PMDD or premenstrual dysphoric disorder has always been a bit of mystery. We explain that PMDD is triggered by changes in reproductive hormone levels, but when you look at hormone levels in women with PMDD, they do not differ significantly from the hormone levels of women without PMDD. Another question is why some women develop PMDD later in their reproductive lives. PMDD most commonly has its onset not at menarche but in the 20’s, and some women do not experience PMDD until they enter into the perimenopause.
The elegant studies of Peter Schmidt and David Rubinow have helped us to better understand what causes PMDD. In 1998, they reported that ovarian suppression using treatment with the gonadotropin releasing hormone (GnRH) agonist, leuprolide (Lupron), eliminated premenstrual symptoms in women with PMDD. However, when they reintroduced estrogen and progesterone to the leuprolide-treated women, those with histories of PMDD experienced a recurrence of their symptoms. On the other hand, women with no history of PMDD experienced no change in symptoms after reintroduction of estrogen and progesterone.
Their most recent study on PMDD included 22 women with PMDD, between the ages of 30 and 50 years. Ovarian function was suppressed using treatment with the GnRH agonist, leuprolide (Lupron). Twelve women who experienced remission of their symptoms after 2-3 months of leuprolide treatment then received one month of placebo followed by 3 months of continuous combined estradiol/progesterone.
Similar to the study discussed above, premenstrual symptoms increased during the first month of treatment with estradiol/progesterone compared with the last month of treatment with leuprolide alone. However, the symptoms appeared to improve over time. Premenstrual symptoms during the second and third months of estradiol/progesterone treatment did not significantly differ from symptoms on leuprolide alone.
They conclude that it is the changing levels of estrogen and progesterone which trigger premenstrual symptoms after ovarian suppression, but that when levels of these hormones reach stable levels, the symptoms subside.
What are Clinical Implications?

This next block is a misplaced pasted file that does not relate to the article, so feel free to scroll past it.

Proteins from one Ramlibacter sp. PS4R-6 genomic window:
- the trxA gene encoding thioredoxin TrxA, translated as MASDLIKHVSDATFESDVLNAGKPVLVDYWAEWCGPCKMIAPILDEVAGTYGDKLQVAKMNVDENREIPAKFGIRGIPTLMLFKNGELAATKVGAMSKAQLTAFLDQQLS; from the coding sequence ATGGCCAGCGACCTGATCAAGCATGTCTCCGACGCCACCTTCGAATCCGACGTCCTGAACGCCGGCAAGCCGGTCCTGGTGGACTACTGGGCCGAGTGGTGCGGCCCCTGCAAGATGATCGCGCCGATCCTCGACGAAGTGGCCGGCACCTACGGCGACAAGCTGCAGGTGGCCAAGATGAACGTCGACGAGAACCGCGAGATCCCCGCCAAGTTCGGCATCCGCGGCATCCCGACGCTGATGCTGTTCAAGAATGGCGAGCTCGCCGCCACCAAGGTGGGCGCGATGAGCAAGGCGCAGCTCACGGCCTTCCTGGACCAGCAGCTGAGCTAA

This is such an interesting study because it so elegantly confirms what we have suspected — that shifting hormone levels can elicit symptoms in a certain vulnerable subset of women — but it also suggests that we might have some new options for the management of PMDD.
When we consider pharmacologic treatment for PMDD, our first line of treatment consists of the selective serotonin reuptake inhibitors (SSRIs). While this approach can be highly effective, some women do not respond to or cannot tolerate the side effects of SSRIs. In addition, there are some women, such as those with a history of bipolar disorder, where we might want to avoid using SSRIs because antidepressants may negatively affect mood stability.
Oral contraceptives are frequently used for the treatment of PMDD; however, data regarding the effectiveness of oral contraceptives for the management of PMDD have been somewhat mixed. Most of the studies showing a beneficial effect of oral contraceptives (OCs) for premenstrual symptoms have studied OCs containing the novel progestin drospirenone (YaZ and Yasmin). The current study suggests that maybe it’s not the progestin that is important for the treatment of PMDD but instead that continuous (as opposed to interrupted) exposure to hormones could be an effective treatment for some women with PMDD. If we do use OCs in this setting, we would have to inform patients that they might experience recurrent symptoms during the first phase of treatment but that these symptoms will eventually subside.
We might also consider ovarian suppression using a GnRH agonist. Based on the earlier findings of Schmidt and Rubinow, we have typically avoided hormone replacement in this population because of the concern that estrogen and progesterone addback might retrigger premenstrual symptoms. We rarely choose this approach because in a young woman, long-term ovarian suppression (without hormone replacement) would mean subjecting her to the negative effects of early menopause, including bone loss and increased cardiovascular risk. The current study indicates that ovarian suppression with leuprolide may actually be a viable and effective long-term treatment option for women with PMDD and that estrogen and progesterone addback may, despite some increased symptoms during the early phases of treatment, be well-tolerated over a longer course of treatment.
Ruta Nonacs, MD PhD
Schmidt PJ, Martinez PE, Nieman LK, Koziol DE, Thompson KD, Schenkel L, Wakim PG, Rubinow DR. Am J Psychiatry. 2017 Apr 21
Schmidt PJ, Nieman LK, Danaceau MA, Adams LF, Rubinow DR. N Engl J Med. 1998 Jan 22;338(4):209-16. Free Article